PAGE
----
Activation of JNK Signaling Mediates Amyloid-ß-Dependent Cell Death

Roswell Park Cancer Institute, United States of America
PLoS ONE (Impact Factor: 3.23). 09/2011; 6(9):e24361. DOI: 10.1371/journal.pone.0024361
Source: PubMed


Alzheimer's disease (AD) is an age related progressive neurodegenerative disorder. One of the reasons for Alzheimer's neuropathology is the generation of large aggregates of Aß42 that are toxic in nature and induce oxidative stress, aberrant signaling and many other cellular alterations that trigger neuronal cell death. However, the exact mechanisms leading to cell death are not clearly understood.
We employed a Drosophila eye model of AD to study how Aß42 causes cell death. Misexpression of higher levels of Aß42 in the differentiating photoreceptors of fly retina rapidly induced aberrant cellular phenotypes and cell death. We found that blocking caspase-dependent cell death initially blocked cell death but did not lead to a significant rescue in the adult eye. However, blocking the levels of c-Jun NH(2)-terminal kinase (JNK) signaling pathway significantly rescued the neurodegeneration phenotype of Aß42 misexpression both in eye imaginal disc as well as the adult eye. Misexpression of Aß42 induced transcriptional upregulation of puckered (puc), a downstream target and functional read out of JNK signaling. Moreover, a three-fold increase in phospho-Jun (activated Jun) protein levels was seen in Aß42 retina as compared to the wild-type retina. When we blocked both caspases and JNK signaling simultaneously in the fly retina, the rescue of the neurodegenerative phenotype is comparable to that caused by blocking JNK signaling pathway alone.
Our data suggests that (i) accumulation of Aß42 plaques induces JNK signaling in neurons and (ii) induction of JNK contributes to Aß42 mediated cell death. Therefore, inappropriate JNK activation may indeed be relevant to the AD neuropathology, thus making JNK a key target for AD therapies.

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    • "In parallel, Activase® rt-PA chronic administration significantly decreased the phosphorylation levels of SAPK/JNK in the brain of treated mice. SAPK/JNK is activated by a variety of environmental stresses, including Aβ (Tare et al., 2011). As such, these results outline a global reduction in the environmental stresses in the brain of APPswe/PS1 mice following rt-PA treatment. "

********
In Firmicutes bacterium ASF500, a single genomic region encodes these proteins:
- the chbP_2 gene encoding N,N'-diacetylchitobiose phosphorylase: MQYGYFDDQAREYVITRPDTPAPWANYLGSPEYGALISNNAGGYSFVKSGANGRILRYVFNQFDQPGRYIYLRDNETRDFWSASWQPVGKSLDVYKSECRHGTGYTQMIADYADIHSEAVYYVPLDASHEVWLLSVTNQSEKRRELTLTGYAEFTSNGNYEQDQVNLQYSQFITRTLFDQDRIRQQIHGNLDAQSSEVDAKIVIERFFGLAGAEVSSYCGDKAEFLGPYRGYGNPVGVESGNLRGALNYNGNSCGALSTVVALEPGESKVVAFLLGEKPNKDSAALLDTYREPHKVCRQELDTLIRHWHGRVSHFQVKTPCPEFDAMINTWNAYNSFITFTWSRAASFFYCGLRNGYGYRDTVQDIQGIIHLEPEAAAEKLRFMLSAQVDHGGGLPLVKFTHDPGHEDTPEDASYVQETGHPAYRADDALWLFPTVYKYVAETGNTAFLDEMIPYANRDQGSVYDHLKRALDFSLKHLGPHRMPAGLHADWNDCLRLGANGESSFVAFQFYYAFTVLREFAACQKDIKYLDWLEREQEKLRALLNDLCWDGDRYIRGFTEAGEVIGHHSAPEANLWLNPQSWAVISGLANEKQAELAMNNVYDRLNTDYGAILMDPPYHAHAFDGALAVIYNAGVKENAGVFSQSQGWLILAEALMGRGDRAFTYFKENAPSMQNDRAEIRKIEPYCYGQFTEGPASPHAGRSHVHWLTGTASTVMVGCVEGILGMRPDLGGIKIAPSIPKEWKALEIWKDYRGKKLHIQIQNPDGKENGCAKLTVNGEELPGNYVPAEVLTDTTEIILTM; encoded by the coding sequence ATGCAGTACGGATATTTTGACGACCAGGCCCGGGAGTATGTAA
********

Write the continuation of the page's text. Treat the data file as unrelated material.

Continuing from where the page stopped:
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    ABSTRACT: Alzheimer's disease (AD) is the leading cause of dementia among elderly population. AD is characterized by the accumulation of beta-amyloid (Aβ) peptides, which aggregate over time to form amyloid plaques in the brain. Reducing soluble Aβ levels and consequently amyloid plaques constitute an attractive therapeutic avenue to, at least, stabilize AD pathogenesis. The brain possesses several mechanisms involved in controlling cerebral Aβ levels, among which are the tissue-plasminogen activator (t-PA)/plasmin system and microglia. However, these mechanisms are impaired and ineffective in AD. Here we show that the systemic chronic administration of recombinant t-PA (Activase(®) rt-PA) attenuates AD-related pathology in APPswe/PS1 transgenic mice by reducing cerebral Aβ levels and improving the cognitive function of treated mice. Interestingly, these effects do not appear to be mediated by rt-PA-induced plasmin and matrix metalloproteinases 2/9 (MMP2/9) activation We observed that rt-PA essentially mediated a slight transient increase in the frequency of patrolling monocytes in the circulation and stimulated microglia in the brain to adopt a neuroprotective phenotype, both of which contribute to Aβ elimination. Our study unraveled a new role of rt-PA in maintaining the phagocytic capacity of microglia without exacerbating the inflammatory response and therefore might constitute an interesting approach to stimulate the key populations of cells involved in Aβ clearance from the brain.Neuropsychopharmacology accepted article preview online, 09 September 2015. doi:10.1038/npp.2015.279.
    Neuropsychopharmacology: official publication of the American College of Neuropsychopharmacology 09/2015; DOI:10.1038/npp.2015.279 · 7.05 Impact Factor